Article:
Abigail Kinoiki Kekaulike Kawānanakoa, the so-called last Hawaiian princess whose lineage included the Hawaiian royal family and an Irish businessman who became one of Hawaii’s largest landowners, died on Sunday, December 11 at the age of 96.
Kawānanakoa’s great-grandfather James Campbell, who was born in Derry, was a businessman who made his fortune as a sugar plantation owner and one of Hawaii’s largest landowners, the Associated Press reports.
Campbell left Ireland at the age of 13 on a ship bound for Canada and later joined his brother John in New York City.
In 1850 - after surviving a shipwreck in the South Pacific, being held prisoner, escaping, and settling in Tahiti for several years - Campbell boarded a whaling ship that docked in the port of Lahaina on the Hawaiian island of Maui. There, Campbell married Hannah Barla, who died in 1858.
In 1860, the Derry native established the Pioneer Mill Company, a sugar-processing plant that went on to produce sugar until 1999, with his entrepreneur partners Henry Turton and James Dunbar. Dunbar sold out of the business early on. The partners also bought the Lahaina Sugar Company when it went bankrupt in 1863.
With the boom in the sugar industry in the Kingdom of Hawaiʻi and high international demand, Campbell became one of the wealthiest people in Lahaina. He used his profits to purchase land on the islands of Oʻahu, Maui, and the Big Island of Hawaiʻi.
In 1877, Campbell sold his interest in the Pioneer Mill for half a million dollars to Turton.
That same year, Campbell married Abigail Kuaihelani Maipinepine Bright. In 1902, their daughter, Abigail Wahiika‘ahu‘ula Campbell, married Prince David Kawānanakoa, who was named an heir to the throne.
Abigail and Prince David's daughter Lydia Liliuokalani Kawānanakoa married Irish American William Jeremiah Ellerbrock in 1925 in Honolulu. On April 23, 1926, the two welcomed what would be their only child, Abigail Kinoiki Kekaulike Kawānanakoa, before divorcing in 1927.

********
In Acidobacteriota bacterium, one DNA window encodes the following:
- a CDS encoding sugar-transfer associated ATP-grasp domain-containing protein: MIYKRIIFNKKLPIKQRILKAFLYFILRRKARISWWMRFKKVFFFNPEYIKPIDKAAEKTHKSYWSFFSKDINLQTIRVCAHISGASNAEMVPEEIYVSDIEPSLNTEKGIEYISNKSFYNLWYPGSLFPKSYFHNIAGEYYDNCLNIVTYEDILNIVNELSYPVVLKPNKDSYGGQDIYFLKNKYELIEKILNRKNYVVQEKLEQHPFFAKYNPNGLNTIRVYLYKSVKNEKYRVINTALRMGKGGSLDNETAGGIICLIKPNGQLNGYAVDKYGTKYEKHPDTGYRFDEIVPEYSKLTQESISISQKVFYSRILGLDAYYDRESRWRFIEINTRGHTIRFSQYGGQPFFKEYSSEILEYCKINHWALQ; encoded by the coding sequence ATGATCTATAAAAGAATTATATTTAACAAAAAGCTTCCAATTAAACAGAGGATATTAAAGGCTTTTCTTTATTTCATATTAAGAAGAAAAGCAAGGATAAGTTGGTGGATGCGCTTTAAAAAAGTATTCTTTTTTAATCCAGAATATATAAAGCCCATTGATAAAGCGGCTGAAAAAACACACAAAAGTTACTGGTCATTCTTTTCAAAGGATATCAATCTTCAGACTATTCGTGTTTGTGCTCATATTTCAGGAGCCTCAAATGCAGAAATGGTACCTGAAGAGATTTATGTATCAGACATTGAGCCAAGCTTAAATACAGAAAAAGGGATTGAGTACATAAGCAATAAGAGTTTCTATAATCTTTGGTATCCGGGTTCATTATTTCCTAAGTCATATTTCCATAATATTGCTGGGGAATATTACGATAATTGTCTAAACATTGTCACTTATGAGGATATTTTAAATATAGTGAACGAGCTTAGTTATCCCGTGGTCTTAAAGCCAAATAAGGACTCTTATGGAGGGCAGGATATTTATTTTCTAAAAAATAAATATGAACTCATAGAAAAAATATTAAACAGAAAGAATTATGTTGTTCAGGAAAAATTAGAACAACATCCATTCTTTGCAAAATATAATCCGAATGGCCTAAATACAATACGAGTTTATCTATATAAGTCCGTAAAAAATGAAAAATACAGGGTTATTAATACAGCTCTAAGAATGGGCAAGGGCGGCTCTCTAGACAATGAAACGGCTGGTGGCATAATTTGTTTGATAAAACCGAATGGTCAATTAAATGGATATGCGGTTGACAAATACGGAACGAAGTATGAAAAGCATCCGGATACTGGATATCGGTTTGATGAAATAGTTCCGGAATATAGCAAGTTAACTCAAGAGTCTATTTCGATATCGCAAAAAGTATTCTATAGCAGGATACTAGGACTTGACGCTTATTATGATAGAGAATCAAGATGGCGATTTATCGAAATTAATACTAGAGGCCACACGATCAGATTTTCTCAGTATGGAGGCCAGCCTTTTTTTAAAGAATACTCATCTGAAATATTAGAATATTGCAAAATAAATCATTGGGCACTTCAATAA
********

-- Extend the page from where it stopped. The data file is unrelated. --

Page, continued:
In his book "Who Owns the Crown Lands of Hawai‘i?" author Jon M. Van Dyke wrote that young Abigail was "adopted as a hānai child by her [maternal] grandmother Abigail Wahiika‘ahu‘ula Campbell Kawānanakoa in order to recognize her priority to royal heir (and heiress of the Campbell estate)."
Known to family and close friends as “Kekau,” Kawānanakoa received more Campbell money than anyone else and amassed a trust valued at about $215 million, according to the Associated Press.
Kawānanakoa's title of 'princess' was more honorific than official.
“She was always called princess among Hawaiians because Hawaiians have acknowledged that lineage,” Kimo Alama Keaulana, assistant professor of Hawaiian language and studies at Honolulu Community College, said in a 2018 interview.
“Hawaiians hold dear to genealogy. And so genealogically speaking, she is of high royal blood.”
In 2021, Kawānanakoa acknowledged in an interview with Honolulu Magazine that had the monarchy survived in Hawaii, her cousin Edward Kawānanakoa would be in line to be the ruler, not her.
“Of course, I would be the power behind the throne, there’s no question about that,” she joked.
Governor of Hawaii Josh Green, who ordered the state’s flags to be flown at half-mast through December 18, said on December 12: “Abigail bore the weight of her position with dignity and humility, enriched the lives of everyone she touched, and like so many Aliʻi who came before her, she has left a legacy dedicated to her people in perpetuity.
“Hawaiʻi mourns this great loss, and our aloha and heartfelt condolences go out to her entire ʻohana and all who had the privilege of knowing Princess Abigail Kawānanakoa.”
The Governor’s office noted that Kawānanakoa was a passionate advocate for Native Hawaiian causes, believing that her wealth was to be used to help preserve the Native Hawaiian culture and people.
Kawānanakoa died at home with her wife, Veronica Gail Worth, at her bedside.
“Abigail will be remembered for her love of Hawai‘i and its people,” Worth said in a statement, “and I will miss her with all of my heart.”